Offensive Staples: Portland Trail Blazers Back Screen
This offseason series will look at plays from each team that they relied on throughout the year and the variations they ran off each set. To see the rest of the series, click on the ‘Offensive Staples’ category at the end of this post.
The second set in our offseason series looks at a back screen set ran by the Blazers, which they used effectively to free their guards in open space for either a jump shot or a drive to the rim.
The play begins with a downscreen to open up the primary option, who swings the ball to the wing to a teammate who also received a downscreen. At the same time, the Blazer who made the initial pass cuts baseline to the opposite corner. In this play, Nicolas Batum is the primary option and will be receiving the backscreen, so he makes the pass to the right wing.
LaMarcus Aldridge then sets a backscreen for Batum, who flares to the left wing. This space was vacated by the cut through, which took away the help defense. This gives the Blazers an open jump shot or drive to the rim, depending on the positioning of the help defense.
The screen set by Aldridge is a combination of a back screen and a flare screen but the key aspect is that it gets the Blazer player open in the empty space. This space is free due to the cut through by the player who made the initial pass and the defender has to follow them to the opposite corner.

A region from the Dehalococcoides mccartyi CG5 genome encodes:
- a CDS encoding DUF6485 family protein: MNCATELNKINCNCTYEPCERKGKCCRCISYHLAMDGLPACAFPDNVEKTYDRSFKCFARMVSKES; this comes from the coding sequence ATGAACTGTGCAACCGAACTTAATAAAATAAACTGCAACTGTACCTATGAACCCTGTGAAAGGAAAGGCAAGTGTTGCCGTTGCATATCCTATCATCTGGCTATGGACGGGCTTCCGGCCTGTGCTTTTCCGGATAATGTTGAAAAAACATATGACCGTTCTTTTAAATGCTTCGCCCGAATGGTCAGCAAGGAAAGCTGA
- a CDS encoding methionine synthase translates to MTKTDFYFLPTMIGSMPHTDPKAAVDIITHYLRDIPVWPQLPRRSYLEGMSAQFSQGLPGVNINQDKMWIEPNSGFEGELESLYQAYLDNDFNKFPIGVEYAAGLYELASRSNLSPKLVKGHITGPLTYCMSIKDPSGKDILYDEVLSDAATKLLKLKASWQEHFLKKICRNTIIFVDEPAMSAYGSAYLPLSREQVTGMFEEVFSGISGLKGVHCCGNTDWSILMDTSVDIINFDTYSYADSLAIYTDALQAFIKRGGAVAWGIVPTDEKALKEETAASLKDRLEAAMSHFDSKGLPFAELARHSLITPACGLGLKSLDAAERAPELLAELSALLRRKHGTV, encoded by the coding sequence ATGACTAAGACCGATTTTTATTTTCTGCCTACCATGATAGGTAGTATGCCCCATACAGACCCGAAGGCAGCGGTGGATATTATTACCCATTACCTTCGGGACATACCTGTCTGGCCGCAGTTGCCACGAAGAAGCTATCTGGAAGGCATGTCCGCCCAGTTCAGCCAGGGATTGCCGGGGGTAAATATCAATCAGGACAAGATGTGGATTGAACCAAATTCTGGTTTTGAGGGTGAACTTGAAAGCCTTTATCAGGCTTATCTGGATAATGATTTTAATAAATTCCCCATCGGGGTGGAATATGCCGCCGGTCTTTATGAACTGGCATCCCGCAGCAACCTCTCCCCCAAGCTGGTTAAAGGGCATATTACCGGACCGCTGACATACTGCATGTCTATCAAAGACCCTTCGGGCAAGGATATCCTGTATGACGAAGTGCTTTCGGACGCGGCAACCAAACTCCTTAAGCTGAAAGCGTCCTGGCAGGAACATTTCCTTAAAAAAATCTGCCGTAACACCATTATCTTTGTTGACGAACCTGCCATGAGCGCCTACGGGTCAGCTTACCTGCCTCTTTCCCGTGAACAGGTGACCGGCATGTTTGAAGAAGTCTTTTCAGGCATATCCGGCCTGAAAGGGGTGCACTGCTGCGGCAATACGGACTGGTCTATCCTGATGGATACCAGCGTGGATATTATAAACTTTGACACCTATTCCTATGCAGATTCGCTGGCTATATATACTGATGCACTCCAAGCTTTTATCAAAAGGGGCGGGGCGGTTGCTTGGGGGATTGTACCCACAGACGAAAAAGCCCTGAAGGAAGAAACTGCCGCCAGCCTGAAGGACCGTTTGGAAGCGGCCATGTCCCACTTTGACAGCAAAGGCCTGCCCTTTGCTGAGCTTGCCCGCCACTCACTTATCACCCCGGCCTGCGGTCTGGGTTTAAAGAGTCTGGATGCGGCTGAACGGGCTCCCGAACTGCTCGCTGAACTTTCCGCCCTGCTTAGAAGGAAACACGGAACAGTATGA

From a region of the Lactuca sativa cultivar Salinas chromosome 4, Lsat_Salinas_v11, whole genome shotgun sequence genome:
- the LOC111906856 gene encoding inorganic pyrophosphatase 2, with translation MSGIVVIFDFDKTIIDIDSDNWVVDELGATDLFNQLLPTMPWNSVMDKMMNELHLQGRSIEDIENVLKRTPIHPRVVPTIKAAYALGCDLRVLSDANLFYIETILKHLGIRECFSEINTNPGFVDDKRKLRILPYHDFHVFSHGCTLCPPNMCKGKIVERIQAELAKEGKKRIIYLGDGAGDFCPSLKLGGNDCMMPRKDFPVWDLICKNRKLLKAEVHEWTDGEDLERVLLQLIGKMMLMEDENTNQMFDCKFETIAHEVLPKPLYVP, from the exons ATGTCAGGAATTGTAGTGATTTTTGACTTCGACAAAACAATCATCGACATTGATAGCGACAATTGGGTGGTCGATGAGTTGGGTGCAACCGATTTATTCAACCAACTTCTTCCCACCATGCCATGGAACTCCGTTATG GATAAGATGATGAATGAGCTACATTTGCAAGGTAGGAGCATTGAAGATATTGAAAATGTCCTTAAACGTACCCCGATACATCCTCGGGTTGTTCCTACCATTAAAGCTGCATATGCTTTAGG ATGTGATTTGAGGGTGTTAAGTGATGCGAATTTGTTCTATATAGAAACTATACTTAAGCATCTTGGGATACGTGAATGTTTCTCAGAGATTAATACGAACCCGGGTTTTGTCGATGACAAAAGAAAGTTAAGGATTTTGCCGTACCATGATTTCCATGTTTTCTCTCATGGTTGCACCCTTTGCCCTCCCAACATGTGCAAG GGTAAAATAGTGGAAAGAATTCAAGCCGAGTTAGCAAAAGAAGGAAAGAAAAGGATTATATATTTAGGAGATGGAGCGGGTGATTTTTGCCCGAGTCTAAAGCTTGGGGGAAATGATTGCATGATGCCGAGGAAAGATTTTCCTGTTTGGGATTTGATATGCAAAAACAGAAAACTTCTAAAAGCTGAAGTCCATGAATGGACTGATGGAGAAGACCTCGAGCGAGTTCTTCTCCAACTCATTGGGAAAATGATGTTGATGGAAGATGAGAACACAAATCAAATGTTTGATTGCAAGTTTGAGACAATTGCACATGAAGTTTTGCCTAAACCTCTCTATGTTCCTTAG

In the following clips, you can see how this play leads to a scoring opportunity for the Blazers. The paint remains open on this play, which gives the Blazer the option to get to the rim once they make the catch.
This play allows for a simple variation, which is just a continuation of the play, with the secondary option being the player who made the baseline cut. If the defense takes away the flare cut, the ball handler has an outlet to the corner. The player who makes the baseline cut, Damian Lilliard in the below example, continues his cut and receives a screen for an open jump shot.
As long as there is a good screen set on the baseline, the second option should be open, unless the defense over commits, leaving the screener open. In these clips, watch how the defense is positioned to take away the primary option but is still vulnerable for the corner three.
How to defend
Defending this play is about fighting through screens and positioning of the help defenders. The defender has to fight over top of the back screen, while the screener’s defender has to step back into the paint to take away the cut to the rim. If the defenders work together this way, they should be able to take away the first option. The second option is a bit trickier. The defender on the Blazer cutting baseline needs to stick to their man and avoid the screen to take away this jump shot, which is difficult to do, especially if a strong screen is set.
The best way to stop this play is to focus on taking away the primary option, as described above. The defense then needs to put ball pressure on the ball handler to make the pass to the corner difficult. If the defender of the secondary option is able to fight through the screen and quickly recover to the corner, and if the pass is off line due to the ball pressure, the defense can force a tough contested jump shot.